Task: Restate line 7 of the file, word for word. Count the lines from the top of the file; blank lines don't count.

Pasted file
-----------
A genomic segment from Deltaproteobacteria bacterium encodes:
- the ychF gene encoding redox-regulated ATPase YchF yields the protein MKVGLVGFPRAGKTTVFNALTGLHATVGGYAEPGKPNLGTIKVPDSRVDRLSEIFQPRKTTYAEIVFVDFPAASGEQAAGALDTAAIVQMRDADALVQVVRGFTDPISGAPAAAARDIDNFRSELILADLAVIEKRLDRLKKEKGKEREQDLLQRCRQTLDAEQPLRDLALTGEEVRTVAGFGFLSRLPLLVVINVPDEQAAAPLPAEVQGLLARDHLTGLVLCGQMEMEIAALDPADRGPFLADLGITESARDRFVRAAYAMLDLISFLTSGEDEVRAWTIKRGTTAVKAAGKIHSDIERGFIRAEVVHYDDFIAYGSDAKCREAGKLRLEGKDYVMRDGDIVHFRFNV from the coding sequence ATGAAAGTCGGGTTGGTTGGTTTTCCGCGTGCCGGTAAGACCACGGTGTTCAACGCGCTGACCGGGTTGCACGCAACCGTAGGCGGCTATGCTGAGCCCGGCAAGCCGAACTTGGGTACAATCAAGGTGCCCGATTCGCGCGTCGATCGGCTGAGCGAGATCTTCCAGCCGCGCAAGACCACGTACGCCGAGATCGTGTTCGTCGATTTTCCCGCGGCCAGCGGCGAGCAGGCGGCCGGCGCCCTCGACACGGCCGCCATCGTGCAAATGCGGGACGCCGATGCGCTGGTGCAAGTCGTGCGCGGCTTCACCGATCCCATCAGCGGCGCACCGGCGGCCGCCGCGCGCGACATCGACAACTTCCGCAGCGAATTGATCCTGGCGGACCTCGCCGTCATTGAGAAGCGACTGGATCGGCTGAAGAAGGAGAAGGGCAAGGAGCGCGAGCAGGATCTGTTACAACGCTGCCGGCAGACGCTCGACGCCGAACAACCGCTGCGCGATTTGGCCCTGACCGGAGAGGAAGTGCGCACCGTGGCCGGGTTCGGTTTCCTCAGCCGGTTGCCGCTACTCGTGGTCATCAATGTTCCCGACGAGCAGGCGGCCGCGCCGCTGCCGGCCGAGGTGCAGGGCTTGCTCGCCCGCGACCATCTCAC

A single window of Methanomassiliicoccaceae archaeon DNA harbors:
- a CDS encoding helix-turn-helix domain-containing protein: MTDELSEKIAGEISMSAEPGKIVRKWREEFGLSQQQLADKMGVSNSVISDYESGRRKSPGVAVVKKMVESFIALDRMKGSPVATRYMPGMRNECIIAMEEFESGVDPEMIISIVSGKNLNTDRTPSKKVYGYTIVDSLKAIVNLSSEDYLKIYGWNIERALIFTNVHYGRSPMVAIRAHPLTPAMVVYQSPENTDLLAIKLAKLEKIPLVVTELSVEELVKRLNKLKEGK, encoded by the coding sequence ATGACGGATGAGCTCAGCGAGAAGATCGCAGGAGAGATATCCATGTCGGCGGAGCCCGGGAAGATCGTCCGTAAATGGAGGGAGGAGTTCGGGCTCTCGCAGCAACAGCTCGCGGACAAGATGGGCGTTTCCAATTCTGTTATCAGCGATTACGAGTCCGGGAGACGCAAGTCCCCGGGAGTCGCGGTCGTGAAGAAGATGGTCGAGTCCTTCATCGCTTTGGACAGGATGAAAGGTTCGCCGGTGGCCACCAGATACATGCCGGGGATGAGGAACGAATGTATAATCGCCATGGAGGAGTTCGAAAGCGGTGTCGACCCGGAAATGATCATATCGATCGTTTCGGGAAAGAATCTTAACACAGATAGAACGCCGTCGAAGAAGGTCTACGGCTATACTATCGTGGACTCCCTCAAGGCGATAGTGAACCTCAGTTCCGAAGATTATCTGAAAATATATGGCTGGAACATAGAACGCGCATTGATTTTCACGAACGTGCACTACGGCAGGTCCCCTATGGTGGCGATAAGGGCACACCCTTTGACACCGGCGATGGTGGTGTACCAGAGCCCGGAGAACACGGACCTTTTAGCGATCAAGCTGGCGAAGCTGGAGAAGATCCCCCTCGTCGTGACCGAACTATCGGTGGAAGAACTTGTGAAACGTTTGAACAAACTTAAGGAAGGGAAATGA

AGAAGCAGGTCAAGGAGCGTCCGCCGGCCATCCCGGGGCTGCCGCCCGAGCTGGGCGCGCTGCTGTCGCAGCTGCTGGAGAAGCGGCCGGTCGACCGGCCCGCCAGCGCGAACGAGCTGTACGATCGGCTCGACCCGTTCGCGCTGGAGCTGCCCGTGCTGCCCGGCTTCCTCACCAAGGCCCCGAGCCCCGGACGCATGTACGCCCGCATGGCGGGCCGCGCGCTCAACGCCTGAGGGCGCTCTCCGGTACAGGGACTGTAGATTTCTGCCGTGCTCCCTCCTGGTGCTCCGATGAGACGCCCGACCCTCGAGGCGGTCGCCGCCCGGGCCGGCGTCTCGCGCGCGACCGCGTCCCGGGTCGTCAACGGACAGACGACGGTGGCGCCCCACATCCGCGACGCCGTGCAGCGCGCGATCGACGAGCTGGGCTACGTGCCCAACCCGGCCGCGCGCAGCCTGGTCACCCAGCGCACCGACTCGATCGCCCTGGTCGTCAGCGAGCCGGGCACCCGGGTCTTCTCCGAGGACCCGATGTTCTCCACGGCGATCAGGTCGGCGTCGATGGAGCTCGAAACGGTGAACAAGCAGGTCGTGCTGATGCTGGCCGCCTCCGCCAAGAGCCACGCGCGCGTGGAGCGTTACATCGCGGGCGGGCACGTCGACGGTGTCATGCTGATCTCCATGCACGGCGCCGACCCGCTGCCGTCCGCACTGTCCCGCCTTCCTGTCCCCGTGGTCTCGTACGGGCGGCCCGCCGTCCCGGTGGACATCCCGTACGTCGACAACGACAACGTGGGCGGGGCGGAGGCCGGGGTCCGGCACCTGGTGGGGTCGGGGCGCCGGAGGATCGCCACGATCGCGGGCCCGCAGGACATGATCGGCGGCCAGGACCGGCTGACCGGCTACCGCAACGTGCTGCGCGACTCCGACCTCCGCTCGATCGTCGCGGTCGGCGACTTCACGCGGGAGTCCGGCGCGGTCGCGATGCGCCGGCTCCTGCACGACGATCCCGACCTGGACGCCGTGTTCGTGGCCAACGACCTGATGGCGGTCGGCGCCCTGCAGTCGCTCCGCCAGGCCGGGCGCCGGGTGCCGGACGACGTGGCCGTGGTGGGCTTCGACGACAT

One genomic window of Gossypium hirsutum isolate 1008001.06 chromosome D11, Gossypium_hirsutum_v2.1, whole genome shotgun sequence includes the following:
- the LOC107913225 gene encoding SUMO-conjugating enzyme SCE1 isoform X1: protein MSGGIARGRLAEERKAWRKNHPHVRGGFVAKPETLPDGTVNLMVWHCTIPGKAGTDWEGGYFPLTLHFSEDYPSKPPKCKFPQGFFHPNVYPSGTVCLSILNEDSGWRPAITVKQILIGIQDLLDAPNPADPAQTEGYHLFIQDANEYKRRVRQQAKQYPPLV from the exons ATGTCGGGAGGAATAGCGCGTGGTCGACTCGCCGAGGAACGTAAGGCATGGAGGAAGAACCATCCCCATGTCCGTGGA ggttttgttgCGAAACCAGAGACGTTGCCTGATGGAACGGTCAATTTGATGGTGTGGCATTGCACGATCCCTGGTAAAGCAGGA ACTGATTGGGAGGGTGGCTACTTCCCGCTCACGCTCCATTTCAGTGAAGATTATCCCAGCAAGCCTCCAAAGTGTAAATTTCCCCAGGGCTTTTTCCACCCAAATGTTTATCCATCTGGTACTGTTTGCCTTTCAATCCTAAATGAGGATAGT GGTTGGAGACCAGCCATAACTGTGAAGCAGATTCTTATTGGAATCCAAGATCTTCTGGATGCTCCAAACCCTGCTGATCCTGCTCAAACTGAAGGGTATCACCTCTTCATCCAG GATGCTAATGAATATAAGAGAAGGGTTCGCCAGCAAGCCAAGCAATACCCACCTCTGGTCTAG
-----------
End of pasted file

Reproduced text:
- the LOC107913225 gene encoding SUMO-conjugating enzyme SCE1 isoform X1: protein MSGGIARGRLAEERKAWRKNHPHVRGGFVAKPETLPDGTVNLMVWHCTIPGKAGTDWEGGYFPLTLHFSEDYPSKPPKCKFPQGFFHPNVYPSGTVCLSILNEDSGWRPAITVKQILIGIQDLLDAPNPADPAQTEGYHLFIQDANEYKRRVRQQAKQYPPLV from the exons ATGTCGGGAGGAATAGCGCGTGGTCGACTCGCCGAGGAACGTAAGGCATGGAGGAAGAACCATCCCCATGTCCGTGGA ggttttgttgCGAAACCAGAGACGTTGCCTGATGGAACGGTCAATTTGATGGTGTGGCATTGCACGATCCCTGGTAAAGCAGGA ACTGATTGGGAGGGTGGCTACTTCCCGCTCACGCTCCATTTCAGTGAAGATTATCCCAGCAAGCCTCCAAAGTGTAAATTTCCCCAGGGCTTTTTCCACCCAAATGTTTATCCATCTGGTACTGTTTGCCTTTCAATCCTAAATGAGGATAGT GGTTGGAGACCAGCCATAACTGTGAAGCAGATTCTTATTGGAATCCAAGATCTTCTGGATGCTCCAAACCCTGCTGATCCTGCTCAAACTGAAGGGTATCACCTCTTCATCCAG GATGCTAATGAATATAAGAGAAGGGTTCGCCAGCAAGCCAAGCAATACCCACCTCTGGTCTAG